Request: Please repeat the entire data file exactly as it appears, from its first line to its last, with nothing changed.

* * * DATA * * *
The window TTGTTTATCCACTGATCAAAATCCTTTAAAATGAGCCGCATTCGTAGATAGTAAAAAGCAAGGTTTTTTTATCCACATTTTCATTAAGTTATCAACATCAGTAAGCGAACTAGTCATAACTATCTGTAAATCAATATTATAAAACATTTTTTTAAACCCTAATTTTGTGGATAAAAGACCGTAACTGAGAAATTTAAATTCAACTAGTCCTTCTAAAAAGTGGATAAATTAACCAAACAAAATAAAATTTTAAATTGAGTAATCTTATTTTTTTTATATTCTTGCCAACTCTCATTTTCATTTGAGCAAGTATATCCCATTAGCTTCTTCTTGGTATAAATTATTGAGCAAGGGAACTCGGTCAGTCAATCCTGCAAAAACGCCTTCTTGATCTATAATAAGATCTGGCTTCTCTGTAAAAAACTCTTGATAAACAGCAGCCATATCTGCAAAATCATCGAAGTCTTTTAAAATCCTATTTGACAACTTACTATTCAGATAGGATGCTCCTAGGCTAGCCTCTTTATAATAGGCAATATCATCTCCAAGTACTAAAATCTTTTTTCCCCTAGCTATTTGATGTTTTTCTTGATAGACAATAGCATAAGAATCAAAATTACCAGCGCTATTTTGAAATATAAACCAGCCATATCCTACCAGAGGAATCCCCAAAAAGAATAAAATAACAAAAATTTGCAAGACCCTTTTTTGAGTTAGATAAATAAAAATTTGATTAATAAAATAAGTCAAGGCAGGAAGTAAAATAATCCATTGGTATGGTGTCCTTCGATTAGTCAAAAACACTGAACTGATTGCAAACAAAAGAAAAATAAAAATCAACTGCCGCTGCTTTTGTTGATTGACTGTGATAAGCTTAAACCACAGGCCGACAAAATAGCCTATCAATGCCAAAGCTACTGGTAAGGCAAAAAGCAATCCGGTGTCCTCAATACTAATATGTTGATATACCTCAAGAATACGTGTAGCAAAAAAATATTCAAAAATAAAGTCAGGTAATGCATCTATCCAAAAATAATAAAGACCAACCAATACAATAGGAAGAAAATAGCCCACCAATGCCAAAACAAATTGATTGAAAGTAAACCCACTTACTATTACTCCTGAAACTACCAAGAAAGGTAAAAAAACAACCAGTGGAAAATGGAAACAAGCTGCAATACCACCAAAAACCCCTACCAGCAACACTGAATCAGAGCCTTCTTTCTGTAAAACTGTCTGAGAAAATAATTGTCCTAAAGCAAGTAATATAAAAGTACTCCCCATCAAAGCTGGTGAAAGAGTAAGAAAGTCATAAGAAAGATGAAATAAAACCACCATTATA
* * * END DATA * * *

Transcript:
The window TTGTTTATCCACTGATCAAAATCCTTTAAAATGAGCCGCATTCGTAGATAGTAAAAAGCAAGGTTTTTTTATCCACATTTTCATTAAGTTATCAACATCAGTAAGCGAACTAGTCATAACTATCTGTAAATCAATATTATAAAACATTTTTTTAAACCCTAATTTTGTGGATAAAAGACCGTAACTGAGAAATTTAAATTCAACTAGTCCTTCTAAAAAGTGGATAAATTAACCAAACAAAATAAAATTTTAAATTGAGTAATCTTATTTTTTTTATATTCTTGCCAACTCTCATTTTCATTTGAGCAAGTATATCCCATTAGCTTCTTCTTGGTATAAATTATTGAGCAAGGGAACTCGGTCAGTCAATCCTGCAAAAACGCCTTCTTGATCTATAATAAGATCTGGCTTCTCTGTAAAAAACTCTTGATAAACAGCAGCCATATCTGCAAAATCATCGAAGTCTTTTAAAATCCTATTTGACAACTTACTATTCAGATAGGATGCTCCTAGGCTAGCCTCTTTATAATAGGCAATATCATCTCCAAGTACTAAAATCTTTTTTCCCCTAGCTATTTGATGTTTTTCTTGATAGACAATAGCATAAGAATCAAAATTACCAGCGCTATTTTGAAATATAAACCAGCCATATCCTACCAGAGGAATCCCCAAAAAGAATAAAATAACAAAAATTTGCAAGACCCTTTTTTGAGTTAGATAAATAAAAATTTGATTAATAAAATAAGTCAAGGCAGGAAGTAAAATAATCCATTGGTATGGTGTCCTTCGATTAGTCAAAAACACTGAACTGATTGCAAACAAAAGAAAAATAAAAATCAACTGCCGCTGCTTTTGTTGATTGACTGTGATAAGCTTAAACCACAGGCCGACAAAATAGCCTATCAATGCCAAAGCTACTGGTAAGGCAAAAAGCAATCCGGTGTCCTCAATACTAATATGTTGATATACCTCAAGAATACGTGTAGCAAAAAAATATTCAAAAATAAAGTCAGGTAATGCATCTATCCAAAAATAATAAAGACCAACCAATACAATAGGAAGAAAATAGCCCACCAATGCCAAAACAAATTGATTGAAAGTAAACCCACTTACTATTACTCCTGAAACTACCAAGAAAGGTAAAAAAACAACCAGTGGAAAATGGAAACAAGCTGCAATACCACCAAAAACCCCTACCAGCAACACTGAATCAGAGCCTTCTTTCTGTAAAACTGTCTGAGAAAATAATTGTCCTAAAGCAAGTAATATAAAAGTACTCCCCATCAAAGCTGGTGAAAGAGTAAGAAAGTCATAAGAAAGATGAAATAAAACCACCATTATA